"Not listed but shown in the museum is a recorder specifically made for spying into telephone conversations". That "clandestine telephone conversation taper" is listed as the Nagra TRVR (1979) first introduced in 1979, the TRVR was a capstan-less machine for logging broadcast transmission and telephone lines. Used in the security industry, with several recorders mounted parallel to monitor multiple telephone lines simultaneously, it was also popular for dialogue recording for air traffic controllers in airports all over the world. It was equipped with a time code system - the first developed by the company.
And btw, I think you should meet that "Nagra Audio clan's legendary captain" and guru Mr. Jean-Claude Schlup.
Many thanks again
Peter Weibel, Nagra digital sales & support
North Hollywood, Los Angeles
I had Matthieu Latour, my tour guide and sales manager of the Nagra audio division, vet the text prior to publication and I make no claims for completeness. With a company of such history, there's clearly a lot more to report than one short visit over half a day could cover. Because our focus is hifi, I'm sure Matthieu tread lightly quite deliberately on the law-enforcement type of products -:)
|I would like to see US pricing for your syndicated reviews.
Simply use one of the many online currency converters. With a global audience, our magazine caters to readers with a variety of currencies. German review translations show euro pricing, Polish reviews zloty pricing, US reviews dollars and so forth. If I fixed it at $ or €, it'd be a subtle form of racism. What's more, half the time I have no idea what the actual sell price in various countries is. That's a function of VAT, customs and what the respective importer decides. I thus prefer to leave the currency as the original writer referenced it. With Mr. Pacula's reviews, that's Polish currency.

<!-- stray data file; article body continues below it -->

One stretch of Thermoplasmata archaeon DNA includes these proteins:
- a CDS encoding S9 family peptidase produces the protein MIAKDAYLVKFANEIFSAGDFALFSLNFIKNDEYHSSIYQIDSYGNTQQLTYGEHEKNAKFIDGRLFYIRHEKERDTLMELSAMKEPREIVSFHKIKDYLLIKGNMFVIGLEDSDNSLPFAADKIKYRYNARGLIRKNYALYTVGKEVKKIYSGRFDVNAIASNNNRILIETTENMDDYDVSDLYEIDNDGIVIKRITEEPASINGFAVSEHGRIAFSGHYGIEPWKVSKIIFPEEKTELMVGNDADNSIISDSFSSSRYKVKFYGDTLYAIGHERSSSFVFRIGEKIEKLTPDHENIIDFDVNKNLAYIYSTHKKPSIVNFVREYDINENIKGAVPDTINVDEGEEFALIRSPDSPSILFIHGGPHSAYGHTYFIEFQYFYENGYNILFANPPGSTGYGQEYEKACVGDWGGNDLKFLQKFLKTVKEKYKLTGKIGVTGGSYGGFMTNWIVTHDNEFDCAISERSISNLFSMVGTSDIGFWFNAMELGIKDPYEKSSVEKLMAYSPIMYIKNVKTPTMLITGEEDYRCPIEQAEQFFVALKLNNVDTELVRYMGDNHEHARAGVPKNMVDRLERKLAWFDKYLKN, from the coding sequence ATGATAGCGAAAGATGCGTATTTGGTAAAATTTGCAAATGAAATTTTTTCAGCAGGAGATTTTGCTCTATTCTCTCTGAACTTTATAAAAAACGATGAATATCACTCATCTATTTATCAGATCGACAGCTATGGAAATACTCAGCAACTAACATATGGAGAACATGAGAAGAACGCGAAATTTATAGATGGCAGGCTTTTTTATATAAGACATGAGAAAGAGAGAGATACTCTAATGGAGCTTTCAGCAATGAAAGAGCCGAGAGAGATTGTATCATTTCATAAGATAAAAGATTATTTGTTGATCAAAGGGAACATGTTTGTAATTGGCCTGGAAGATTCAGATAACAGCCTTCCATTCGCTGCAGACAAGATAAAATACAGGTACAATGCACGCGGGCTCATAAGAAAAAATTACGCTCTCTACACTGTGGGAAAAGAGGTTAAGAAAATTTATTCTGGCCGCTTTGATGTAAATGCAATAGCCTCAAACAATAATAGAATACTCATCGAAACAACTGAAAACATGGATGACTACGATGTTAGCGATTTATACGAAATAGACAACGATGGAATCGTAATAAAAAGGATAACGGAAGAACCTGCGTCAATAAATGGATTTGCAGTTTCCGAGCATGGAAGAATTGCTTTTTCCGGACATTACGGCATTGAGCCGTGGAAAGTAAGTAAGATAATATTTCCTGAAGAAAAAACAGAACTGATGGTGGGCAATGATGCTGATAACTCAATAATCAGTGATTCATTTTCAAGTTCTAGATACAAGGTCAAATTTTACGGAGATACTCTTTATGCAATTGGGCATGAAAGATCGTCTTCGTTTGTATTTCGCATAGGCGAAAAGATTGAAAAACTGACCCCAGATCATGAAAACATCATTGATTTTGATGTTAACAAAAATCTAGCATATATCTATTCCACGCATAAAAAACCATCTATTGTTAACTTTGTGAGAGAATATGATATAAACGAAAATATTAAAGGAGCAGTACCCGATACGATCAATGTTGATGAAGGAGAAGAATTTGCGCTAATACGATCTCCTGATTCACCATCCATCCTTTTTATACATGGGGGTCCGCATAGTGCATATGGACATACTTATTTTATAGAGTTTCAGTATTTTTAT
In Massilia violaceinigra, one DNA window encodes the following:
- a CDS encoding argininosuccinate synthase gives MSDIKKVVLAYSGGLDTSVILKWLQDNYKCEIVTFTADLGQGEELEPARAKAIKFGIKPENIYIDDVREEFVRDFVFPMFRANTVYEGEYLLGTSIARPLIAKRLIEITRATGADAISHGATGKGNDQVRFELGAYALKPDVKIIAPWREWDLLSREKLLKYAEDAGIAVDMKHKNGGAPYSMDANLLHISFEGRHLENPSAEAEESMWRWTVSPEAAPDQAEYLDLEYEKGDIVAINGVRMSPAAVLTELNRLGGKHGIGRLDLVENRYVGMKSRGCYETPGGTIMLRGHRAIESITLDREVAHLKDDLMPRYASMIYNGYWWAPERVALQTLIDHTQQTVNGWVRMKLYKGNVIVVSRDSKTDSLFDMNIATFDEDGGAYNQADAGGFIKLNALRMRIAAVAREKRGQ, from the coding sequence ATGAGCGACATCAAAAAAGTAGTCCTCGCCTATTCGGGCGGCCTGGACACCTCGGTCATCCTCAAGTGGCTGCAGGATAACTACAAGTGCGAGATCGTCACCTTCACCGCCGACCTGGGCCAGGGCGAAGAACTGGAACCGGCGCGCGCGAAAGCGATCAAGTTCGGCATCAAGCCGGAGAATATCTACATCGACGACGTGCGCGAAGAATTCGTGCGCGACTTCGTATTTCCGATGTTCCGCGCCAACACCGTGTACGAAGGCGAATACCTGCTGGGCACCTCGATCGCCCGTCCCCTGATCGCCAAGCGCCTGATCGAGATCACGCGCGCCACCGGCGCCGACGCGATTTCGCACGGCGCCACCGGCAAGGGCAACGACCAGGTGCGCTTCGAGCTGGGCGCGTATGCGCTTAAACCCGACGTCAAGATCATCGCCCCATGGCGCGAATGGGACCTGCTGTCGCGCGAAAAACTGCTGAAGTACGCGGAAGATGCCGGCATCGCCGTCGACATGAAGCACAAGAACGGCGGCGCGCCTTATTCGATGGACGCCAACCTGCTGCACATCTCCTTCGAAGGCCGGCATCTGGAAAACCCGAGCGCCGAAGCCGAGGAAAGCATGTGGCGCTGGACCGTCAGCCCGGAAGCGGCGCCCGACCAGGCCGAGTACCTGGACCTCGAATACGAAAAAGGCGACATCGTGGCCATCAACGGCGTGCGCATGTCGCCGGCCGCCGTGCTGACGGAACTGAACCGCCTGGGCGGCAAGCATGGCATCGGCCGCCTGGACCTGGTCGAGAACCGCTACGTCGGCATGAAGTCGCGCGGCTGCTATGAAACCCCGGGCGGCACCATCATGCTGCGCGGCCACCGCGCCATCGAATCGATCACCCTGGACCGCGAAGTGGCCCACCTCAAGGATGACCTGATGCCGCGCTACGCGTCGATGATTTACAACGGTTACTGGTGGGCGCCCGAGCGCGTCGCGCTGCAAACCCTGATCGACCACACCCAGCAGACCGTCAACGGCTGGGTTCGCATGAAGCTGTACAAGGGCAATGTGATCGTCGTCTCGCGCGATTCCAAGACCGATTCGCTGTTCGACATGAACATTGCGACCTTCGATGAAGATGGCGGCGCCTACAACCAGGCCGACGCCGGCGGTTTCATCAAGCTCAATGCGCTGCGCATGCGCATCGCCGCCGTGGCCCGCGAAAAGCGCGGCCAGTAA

I'm sure you get tons of stupid emails like this but here goes.
I read your reviews of phono stages with great interest as I'm looking to
find a better phono than I have. Your reviews are so well written they paralyses
me. Here is my set up. Which do you think would work best? Looking at Esoteric and NAT.
Yamamoto 06-3, 4 watts,
Lamhorn with AER MD3b drivers, Supratek Cab Dual preamp,
TT Technics SP-10 in an OMA slate plinth, Schroder Model 2 arm,Dynavector XV-1s,
Sorry for a late response Cesar, I have been traveling all week. There is too much of your equipment that I don't know to give you a direct answer but I can try and help in your choice with some questions to guide you.
1- can you place the phono preamp on a dedicated shelf, not too close to another electronic with large transformers?
if you can't it will rule out the E03 which is very sensitive to interference from neighboring components
2- are you going to stay with one arm, one cartridge and are pretty set on your cartridge - or are you more in the mood to test many arms and cartridges? If you plan on changing or testing arms and cartridges, that rules out the NAT which has only one input and is not easy to set. The E03 is a lot more flexible in that regard, with all settings on the front but it is an unnecessary luxury if you will stay with one cartridge for the foreseeable future - just set it and be done.
3- What are you replacing and why? What are you after? The two phono preamps you mention are very different. The E03 is very revealing and lean - with your Lamhorn, Yammy and Supratek it should in theory be the better match because you have all the harmonic richness you need already. That said, the E03 is unforgiving of poor recordings so if that's the majority of your collection, you might want to consider something else.
The NAT uses triodes and you already have quite a few in our system. My experience is that too many triodes eventually blur transients and the true timbre of instruments - but if you have a lot of old records, the NAT will certainly be kinder to them. If you don't mind the huge size and mass of the NAT, its slight lack of bass will probably not be noticeable in your system.
If you are looking for something right in between, you should actually consider the Audia Flight Flight Phono. Warmer and richer than the E03, more forgiving but not as resolved; deeper bass and better control than the NAT but not as rich in the midrange. The Flight phono can be had with 2 MM inputs, 2MC or one of each - settings are easier than on the NAT but not nearly as convenient as the E03. The Flight Phono is right between the other two in more ways than not.
If silence is key, the NAT is the most quiet (surprising with triodes but it was for me), the Flight Phono a close second and the E03 last (surprising again considering how resolved it is).
Hopefully this will help you in your reflection and don't hesitate to ask if you have other questions.
I had contacted you a few months ago about setting up a room system and was contemplating looking for speakers to connect to my Ampino at the time.
I'm happy to inform you that I have finally settled on one of your favorites it seems: the Gallo Stradas. Loving the speakers. Having also hooked one of my friends on them, he went ahead and bought a pair as well.
At this point, all is good in paradise but had a couple of questions for you if you don't mind: